Carbon Fluxes in Mycorrhizal Plants
Although declared as a research priority more than 40 years ago, the knowledge about the magnitude and mechanisms of carbon (C) fluxes between plants and their mycorrhizal fungal symbionts remains fragmentary. In spite of a number of experiments with isotopically labeled C documented rapid and directed C transfer from the host plant to its mycobionts, the molecular mechanisms and their regulation involved in such a transport remain largely unknown. It seems that in many arbuscular mycorrhizal (AM) symbioses, the C costs remains well below 10% of the C fixed photosynthetically by the host plants. Higher values were detected in the past only under specific situations such as in young plants, under low light intensities, and/or for particular partner combinations, involving very costly (in terms of C demand) and little nutritionally beneficial AM fungi such as Gigaspora sp. Ecological context of the common mycorrhizal networks in terms of redistribution of symbiotic C costs and nutritional benefits on one hand and C movement through soil food webs beyond mycorrhizal hyphae on the other are briefly discussed in this chapter, and further research challenges and open knowledge gaps with respect to C fluxes in mycorrhizal plants are outlined.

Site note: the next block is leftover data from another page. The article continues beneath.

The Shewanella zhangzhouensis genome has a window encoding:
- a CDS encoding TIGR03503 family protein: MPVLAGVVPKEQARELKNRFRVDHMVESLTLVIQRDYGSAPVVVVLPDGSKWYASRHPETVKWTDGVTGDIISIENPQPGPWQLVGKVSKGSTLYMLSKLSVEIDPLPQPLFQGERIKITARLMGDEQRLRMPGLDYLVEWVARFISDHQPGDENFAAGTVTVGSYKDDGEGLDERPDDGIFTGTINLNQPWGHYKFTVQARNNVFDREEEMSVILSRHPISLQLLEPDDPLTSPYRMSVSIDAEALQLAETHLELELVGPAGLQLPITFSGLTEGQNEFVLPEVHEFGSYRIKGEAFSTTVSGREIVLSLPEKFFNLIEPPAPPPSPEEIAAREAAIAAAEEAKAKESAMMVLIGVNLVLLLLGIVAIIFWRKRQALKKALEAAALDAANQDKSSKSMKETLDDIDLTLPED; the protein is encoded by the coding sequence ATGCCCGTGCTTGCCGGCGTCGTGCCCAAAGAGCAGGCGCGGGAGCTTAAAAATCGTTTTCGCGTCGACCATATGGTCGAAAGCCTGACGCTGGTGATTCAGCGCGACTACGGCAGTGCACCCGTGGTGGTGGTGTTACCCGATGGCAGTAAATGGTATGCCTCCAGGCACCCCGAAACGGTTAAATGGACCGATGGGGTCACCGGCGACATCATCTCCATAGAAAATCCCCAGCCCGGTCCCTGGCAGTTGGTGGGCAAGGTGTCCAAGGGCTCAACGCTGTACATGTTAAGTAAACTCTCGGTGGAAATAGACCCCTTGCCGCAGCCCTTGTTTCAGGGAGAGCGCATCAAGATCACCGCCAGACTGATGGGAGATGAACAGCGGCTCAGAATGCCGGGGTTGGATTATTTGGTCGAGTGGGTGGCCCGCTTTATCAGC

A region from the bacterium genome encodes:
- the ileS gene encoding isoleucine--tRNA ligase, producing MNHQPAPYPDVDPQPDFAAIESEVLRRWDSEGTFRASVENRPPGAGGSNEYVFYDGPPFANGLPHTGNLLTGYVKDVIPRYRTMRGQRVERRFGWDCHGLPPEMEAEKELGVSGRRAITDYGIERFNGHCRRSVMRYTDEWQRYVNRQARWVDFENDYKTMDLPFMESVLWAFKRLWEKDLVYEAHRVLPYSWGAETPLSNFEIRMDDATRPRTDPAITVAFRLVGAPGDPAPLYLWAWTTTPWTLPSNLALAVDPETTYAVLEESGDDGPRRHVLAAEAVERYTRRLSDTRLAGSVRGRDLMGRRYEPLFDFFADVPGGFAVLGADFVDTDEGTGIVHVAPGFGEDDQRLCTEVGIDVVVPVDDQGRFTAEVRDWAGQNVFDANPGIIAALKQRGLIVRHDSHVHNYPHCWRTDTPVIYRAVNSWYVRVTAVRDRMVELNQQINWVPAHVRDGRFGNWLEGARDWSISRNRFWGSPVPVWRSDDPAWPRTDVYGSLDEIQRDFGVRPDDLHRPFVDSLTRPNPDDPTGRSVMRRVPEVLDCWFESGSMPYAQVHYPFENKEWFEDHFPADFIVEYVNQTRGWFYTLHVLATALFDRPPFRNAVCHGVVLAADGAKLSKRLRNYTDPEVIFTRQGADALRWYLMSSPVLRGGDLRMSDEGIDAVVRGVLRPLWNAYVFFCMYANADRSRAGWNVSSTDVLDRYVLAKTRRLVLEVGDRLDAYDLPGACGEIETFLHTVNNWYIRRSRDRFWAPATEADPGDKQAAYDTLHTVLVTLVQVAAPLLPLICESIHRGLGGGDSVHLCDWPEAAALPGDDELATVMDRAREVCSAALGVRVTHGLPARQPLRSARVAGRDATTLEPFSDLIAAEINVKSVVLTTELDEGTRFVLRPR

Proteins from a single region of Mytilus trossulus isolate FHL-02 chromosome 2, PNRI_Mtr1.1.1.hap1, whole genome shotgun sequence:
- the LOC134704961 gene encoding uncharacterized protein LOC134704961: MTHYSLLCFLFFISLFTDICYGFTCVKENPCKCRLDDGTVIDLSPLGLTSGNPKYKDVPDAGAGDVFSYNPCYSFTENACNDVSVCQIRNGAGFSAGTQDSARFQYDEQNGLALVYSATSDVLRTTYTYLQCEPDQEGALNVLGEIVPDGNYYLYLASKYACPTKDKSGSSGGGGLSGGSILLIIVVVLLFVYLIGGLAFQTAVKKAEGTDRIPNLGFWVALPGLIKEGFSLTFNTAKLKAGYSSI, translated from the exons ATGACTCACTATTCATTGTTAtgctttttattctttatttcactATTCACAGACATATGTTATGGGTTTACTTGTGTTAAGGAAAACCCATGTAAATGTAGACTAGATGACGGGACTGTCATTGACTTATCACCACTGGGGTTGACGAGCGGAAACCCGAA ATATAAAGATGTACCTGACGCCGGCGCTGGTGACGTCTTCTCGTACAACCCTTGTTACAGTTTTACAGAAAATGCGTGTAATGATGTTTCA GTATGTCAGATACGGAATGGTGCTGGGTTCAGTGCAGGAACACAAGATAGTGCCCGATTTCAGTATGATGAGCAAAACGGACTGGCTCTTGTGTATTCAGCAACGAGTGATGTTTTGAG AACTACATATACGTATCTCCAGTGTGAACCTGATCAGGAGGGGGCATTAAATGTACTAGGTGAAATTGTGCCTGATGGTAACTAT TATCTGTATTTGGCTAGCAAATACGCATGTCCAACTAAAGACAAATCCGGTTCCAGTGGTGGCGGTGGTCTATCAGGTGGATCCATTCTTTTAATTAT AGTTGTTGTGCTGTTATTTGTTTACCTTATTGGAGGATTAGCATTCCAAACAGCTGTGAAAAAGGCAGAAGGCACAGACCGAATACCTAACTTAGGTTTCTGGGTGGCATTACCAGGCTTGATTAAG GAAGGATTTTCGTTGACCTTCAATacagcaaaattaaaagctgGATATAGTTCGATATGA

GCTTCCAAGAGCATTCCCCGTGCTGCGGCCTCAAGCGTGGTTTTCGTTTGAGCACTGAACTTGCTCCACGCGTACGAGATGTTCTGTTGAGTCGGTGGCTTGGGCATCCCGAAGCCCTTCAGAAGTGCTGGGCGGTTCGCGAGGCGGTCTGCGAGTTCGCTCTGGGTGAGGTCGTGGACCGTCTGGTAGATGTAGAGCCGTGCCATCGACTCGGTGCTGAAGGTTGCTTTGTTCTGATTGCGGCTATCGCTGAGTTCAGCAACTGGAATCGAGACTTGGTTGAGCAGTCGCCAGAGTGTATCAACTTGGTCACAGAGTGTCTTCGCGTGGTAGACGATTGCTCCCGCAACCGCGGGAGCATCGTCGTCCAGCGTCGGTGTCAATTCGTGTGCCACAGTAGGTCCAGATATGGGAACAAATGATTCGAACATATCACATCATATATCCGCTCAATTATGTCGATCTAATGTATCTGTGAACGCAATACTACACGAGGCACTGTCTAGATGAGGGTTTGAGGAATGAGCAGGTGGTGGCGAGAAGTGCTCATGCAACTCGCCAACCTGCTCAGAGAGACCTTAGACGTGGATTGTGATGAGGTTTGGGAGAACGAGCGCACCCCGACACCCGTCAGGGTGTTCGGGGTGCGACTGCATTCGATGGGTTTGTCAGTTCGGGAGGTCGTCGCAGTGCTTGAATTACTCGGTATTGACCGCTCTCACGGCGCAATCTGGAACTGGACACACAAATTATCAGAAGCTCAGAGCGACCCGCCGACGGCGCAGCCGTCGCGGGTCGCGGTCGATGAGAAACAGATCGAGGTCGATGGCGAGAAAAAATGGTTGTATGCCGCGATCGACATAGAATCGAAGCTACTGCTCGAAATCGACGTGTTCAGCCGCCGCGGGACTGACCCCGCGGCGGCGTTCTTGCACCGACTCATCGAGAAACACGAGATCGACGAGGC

Research funding was provided by the Czech Science Foundation (project 14-19191S) and the Czech Ministry of Education, Youth and Sports (project No. LK11224). The authors also gratefully acknowledge further support from the Czech Academy of Sciences (J. E. Purkyně Fellowship to JJ) and the long-term research program RVO 61388971.
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